I gave the keynote address at the World Whale Conference on November 7, 2013 in Gloucester, MA, with the following coverage in the local newspaper:
Killer whales held in captivity face a host of environmental and health threats that render their existence far more dangerous and stressful than if they lived in the wild, author David Kirby told attendees to the World Whale Conference Thursday at Cruiseport Gloucester.
Kirby, author of “Death at SeaWorld: Shamu and the Dark Side of Killer Whales in Captivity,” painted a bleak tableau of life for captive killer whales, including a higher propensity for infection, disease and a mortality rate that is more than twice that of comparably aged whales in the wild.
“They die younger and in absolutely ghastly ways,” Kirby told the gathering at the second World Whale Conference co-hosted by the World Cetacean Alliance and Cetacean Society International in one of America’s leading whale-watch cities.
Those methods of death include a level of fighting among the creatures just not observed in the wild, Kirby said. He also pointed out that the whales represent a greater danger to humans while in captivity because of the abnormal ways their lives are altered.
Kirby said he is unaware of any fatal orca attacks on humans in the wild.
“They don’t eat us,” he said. “We are not on the menu.”
By comparison, killer whales have attacked and killed four trainers or staff members while in captivity. The most recent was in February 2010, when SeaWorld Orlando trainer Dawn Brancheau was dragged into the water by a male orca and died after the male and two other female killer whales attacked her.
Kirby, a freelance investigative reporter whose work has appeared in the New York Times and on the Huffington Post, among other publications, said he initially was drawn to the fate of whales in captivity after the Brancheau incident.
“It had nothing to do with killer whales,” he said. “It had to do with SeaWorld. It was not only a corporate malfeasance story and a worker-safety story. This is a story about captivity.”
His research for the book, which alternated between observing killer whales in the wild in the Pacific Northwest and the SeaWorld parks in California and Florida, offered a stark difference in the quality of the whales’ lives in the two settings.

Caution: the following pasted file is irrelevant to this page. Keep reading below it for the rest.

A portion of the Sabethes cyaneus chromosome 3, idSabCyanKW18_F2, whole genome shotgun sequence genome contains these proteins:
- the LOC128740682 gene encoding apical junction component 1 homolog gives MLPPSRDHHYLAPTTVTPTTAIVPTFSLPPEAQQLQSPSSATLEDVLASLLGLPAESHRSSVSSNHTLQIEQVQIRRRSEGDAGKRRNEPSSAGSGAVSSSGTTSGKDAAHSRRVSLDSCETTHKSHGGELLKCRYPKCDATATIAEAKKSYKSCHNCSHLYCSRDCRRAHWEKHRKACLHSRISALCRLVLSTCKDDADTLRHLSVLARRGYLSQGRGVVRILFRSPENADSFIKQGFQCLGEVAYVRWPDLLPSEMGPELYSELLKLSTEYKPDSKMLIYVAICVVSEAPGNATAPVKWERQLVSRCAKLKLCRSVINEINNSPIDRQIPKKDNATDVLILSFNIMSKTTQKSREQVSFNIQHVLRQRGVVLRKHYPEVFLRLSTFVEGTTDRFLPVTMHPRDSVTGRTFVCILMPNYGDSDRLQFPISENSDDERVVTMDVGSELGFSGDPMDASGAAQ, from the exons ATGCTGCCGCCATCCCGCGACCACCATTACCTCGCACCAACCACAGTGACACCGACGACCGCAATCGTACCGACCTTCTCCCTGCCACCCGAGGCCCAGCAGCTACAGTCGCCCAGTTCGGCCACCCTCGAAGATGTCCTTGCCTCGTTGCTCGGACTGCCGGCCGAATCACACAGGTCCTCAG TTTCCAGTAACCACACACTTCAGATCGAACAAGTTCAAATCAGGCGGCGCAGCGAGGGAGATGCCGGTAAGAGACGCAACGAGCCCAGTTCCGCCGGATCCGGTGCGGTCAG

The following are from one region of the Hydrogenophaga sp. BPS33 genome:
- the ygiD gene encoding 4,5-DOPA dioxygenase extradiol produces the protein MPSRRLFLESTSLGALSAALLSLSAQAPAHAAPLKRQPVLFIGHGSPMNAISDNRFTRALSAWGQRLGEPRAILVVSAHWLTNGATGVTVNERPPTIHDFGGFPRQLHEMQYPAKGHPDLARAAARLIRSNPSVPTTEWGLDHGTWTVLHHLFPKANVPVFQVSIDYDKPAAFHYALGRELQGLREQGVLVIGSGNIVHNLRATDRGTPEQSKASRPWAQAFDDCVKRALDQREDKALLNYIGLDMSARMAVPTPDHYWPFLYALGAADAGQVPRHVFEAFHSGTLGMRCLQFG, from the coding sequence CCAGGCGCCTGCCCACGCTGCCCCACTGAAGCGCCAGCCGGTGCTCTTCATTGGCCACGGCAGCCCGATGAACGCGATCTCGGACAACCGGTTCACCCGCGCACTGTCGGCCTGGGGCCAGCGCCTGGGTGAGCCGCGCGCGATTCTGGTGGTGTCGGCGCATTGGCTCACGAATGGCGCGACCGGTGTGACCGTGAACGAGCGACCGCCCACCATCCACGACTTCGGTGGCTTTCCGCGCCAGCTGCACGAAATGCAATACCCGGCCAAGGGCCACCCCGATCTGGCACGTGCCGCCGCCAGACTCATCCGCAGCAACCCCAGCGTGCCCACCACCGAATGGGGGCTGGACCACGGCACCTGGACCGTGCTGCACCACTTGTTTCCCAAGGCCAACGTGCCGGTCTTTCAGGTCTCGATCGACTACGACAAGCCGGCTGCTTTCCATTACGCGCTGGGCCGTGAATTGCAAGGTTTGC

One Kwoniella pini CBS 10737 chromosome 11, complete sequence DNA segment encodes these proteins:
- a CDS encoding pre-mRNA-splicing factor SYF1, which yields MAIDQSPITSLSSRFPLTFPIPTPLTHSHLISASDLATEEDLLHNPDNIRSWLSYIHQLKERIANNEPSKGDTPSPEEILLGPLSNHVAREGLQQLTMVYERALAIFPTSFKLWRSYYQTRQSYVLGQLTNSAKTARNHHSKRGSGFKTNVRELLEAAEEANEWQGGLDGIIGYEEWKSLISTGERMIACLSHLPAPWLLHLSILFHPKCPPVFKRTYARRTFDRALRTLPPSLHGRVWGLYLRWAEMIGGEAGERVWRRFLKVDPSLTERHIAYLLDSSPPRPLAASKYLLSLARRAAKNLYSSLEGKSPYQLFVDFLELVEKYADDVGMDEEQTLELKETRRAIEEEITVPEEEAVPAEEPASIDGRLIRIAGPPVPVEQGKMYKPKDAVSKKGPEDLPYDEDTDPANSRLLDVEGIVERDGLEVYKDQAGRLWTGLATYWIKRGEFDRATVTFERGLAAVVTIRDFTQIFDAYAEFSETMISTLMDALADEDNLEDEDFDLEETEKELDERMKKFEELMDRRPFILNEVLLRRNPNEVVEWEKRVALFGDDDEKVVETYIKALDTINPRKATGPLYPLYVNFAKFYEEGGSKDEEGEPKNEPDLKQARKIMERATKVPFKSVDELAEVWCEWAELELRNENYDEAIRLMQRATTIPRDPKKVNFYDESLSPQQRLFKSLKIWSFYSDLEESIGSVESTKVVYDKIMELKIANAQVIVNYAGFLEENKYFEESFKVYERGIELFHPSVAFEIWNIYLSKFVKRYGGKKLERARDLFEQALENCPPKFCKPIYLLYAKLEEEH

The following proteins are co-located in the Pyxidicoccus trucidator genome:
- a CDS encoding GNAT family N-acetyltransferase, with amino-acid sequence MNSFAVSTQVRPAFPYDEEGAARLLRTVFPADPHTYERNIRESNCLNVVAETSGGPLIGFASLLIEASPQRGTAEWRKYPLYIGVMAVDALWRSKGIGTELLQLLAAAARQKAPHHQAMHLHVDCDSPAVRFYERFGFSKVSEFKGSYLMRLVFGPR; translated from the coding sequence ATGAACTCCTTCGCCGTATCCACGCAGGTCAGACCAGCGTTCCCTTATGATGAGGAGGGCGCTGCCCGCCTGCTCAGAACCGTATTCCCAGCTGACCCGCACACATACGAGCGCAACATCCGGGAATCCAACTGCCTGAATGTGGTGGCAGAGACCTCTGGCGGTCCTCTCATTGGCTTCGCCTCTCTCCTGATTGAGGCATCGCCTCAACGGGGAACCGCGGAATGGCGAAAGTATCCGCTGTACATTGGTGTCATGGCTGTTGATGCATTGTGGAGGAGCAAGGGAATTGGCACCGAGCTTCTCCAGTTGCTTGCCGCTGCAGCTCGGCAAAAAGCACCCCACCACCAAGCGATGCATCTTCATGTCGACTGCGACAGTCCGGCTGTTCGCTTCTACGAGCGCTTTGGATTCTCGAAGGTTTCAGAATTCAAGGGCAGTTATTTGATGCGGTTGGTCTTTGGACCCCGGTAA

In the end, he simply decided keeping killer whales in captivity harms the animals in ways that overwhelm the educational benefits of providing public proximity to animals usually only available to be viewed in the wild.
“I’m a journalist and also a human being,” Kirby said. “I know right from wrong. It’s wrong.”
After his address, Kirby was asked if theme parks such as SeaWorld provide any public benefit in areas of research and education.
“There is a lot of good that the industry does and that SeaWorld does,” Kirby said, mentioning its educational programs, its outreach to children and schools, and its conservation efforts, which, he pointed out, do not include killer whales.
“I do not believe any of it mitigates the damage done by captivity,” he said. “I do not think one justifies the other.”
Kirby also drew a distinction between the subject of his book and any perception that he is opposed to everything the theme parks represent.
“My book and I are not anti-SeaWorld,” Kirby said. “I’m not anti-aquarium. I’m anti-cetaceans in captivity.”
In his talk, Kirby offered some insights into the insular world of the orca. Among them:
Killer whale society is matriarchal, with females holding the dominant roles in whale pods — the term for a social group of whales — when it comes to travel, breeding, feeding and the other important daily elements of orca life.
Male orca spend 70 percent of their lives within one body-length of their mothers and are expected to baby-sit younger siblings and relatives when the mother goes off to rest, feed or breed.
The orca are highly intelligent, with complex and large crenelated brains that allow them to learn and perform complicated tasks in captivity and live highly social lives in the wild.